Slow Motion Camera Reveals The Strength Of Underwater Explosions

Don't try this at home.

What happens when you put dry ice or liquid nitrogen in a sealed container? Nothing you want to be standing near for very long, that’s for sure.

Dry ice exists when carbon dioxide is cooled past −109 °F, freezing into a solid. As it warms, the dry ice sublimates directly back into a gas, skipping the liquid phase entirely. When it warms inside of a sealed container, the pressure increases along with the temperature. 

This is some fairly basic physics, but depending on the material of the container, the pressure can grow too high and cause the vessel to burst.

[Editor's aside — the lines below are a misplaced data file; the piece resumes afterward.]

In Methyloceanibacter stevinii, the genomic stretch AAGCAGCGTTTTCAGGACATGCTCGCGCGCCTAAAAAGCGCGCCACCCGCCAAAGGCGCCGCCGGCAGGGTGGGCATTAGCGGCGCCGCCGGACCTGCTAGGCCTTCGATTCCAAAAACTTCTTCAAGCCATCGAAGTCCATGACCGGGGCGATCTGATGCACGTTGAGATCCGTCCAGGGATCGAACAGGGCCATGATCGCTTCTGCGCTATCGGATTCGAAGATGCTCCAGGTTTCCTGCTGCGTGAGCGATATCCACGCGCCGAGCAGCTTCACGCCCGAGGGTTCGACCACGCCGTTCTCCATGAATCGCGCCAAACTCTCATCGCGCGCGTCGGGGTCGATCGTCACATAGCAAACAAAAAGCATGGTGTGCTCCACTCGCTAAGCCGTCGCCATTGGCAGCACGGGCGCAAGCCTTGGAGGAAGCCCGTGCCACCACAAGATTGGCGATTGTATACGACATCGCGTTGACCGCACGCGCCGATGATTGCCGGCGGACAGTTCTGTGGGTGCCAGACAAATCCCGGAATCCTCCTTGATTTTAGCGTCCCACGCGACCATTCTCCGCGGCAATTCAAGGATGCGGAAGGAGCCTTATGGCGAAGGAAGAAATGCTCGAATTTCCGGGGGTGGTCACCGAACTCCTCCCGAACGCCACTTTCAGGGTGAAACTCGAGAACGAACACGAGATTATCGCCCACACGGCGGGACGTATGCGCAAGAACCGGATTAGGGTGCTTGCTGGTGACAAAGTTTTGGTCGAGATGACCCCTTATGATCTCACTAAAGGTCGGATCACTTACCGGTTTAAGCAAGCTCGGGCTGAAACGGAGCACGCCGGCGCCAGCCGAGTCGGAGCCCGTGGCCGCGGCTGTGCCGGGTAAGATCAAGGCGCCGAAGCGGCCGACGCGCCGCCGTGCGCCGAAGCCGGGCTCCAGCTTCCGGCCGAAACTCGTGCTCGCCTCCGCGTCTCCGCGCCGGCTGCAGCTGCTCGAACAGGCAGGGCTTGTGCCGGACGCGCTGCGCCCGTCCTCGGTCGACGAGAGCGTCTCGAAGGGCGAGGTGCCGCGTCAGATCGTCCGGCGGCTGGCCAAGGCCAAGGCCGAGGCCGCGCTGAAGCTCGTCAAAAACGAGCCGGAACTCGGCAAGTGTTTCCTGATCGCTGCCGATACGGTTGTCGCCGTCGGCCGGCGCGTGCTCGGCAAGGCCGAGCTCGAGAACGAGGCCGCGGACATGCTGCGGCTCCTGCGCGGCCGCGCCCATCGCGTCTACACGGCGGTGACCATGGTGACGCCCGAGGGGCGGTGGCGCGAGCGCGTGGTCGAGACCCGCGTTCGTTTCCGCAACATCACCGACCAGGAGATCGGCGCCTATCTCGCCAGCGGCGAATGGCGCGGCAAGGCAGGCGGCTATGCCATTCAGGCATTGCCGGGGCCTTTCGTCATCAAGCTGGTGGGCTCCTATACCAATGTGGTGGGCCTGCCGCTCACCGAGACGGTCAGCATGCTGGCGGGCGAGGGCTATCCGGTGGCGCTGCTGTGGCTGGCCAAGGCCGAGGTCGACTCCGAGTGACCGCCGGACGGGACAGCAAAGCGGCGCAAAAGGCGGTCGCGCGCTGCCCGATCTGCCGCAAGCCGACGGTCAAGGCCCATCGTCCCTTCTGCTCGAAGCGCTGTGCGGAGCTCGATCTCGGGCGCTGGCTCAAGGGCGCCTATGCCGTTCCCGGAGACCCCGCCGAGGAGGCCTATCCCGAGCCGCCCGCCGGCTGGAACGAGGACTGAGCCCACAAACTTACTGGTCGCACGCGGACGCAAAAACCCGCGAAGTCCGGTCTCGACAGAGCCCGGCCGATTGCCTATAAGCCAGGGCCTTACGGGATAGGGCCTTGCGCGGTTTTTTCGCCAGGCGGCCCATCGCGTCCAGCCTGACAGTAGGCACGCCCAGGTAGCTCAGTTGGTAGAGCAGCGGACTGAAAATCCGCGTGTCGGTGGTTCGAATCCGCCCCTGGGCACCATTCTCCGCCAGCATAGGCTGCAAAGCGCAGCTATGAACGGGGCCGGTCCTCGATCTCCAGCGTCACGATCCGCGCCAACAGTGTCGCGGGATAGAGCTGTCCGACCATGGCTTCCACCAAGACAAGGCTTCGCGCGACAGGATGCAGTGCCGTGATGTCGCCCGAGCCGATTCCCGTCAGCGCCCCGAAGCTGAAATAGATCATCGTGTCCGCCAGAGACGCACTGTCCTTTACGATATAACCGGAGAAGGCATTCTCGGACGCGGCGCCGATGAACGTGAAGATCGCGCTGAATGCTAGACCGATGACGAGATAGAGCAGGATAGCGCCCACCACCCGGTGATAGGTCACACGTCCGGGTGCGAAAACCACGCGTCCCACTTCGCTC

YouTube’s The Backyard Scientist wanted to visualize what would happen when such an explosion took place underwater.

The explosion seems to oscillate because of Boyle's Law, which characterizes the inverse relationship between pressure and volume. The volume of the bubble expands until the air pressure drops and it can no longer push on the water. The water pressure crushes the bubble into a smaller volume, until the pressure is great enough to push back. This process goes back and forth until the bubble breaks on the surface.

The explosion itself looks pretty wicked, but The Backyard Scientist wanted to fully illustrate what was happening nearby the explosion as well.

Air-filled balloons show that the effects of the shock waves can be pretty intense, and you should probably get the heck out of the way if you come across one, lest your internal organs get rattled into gelatin.

Check out the full explanation here: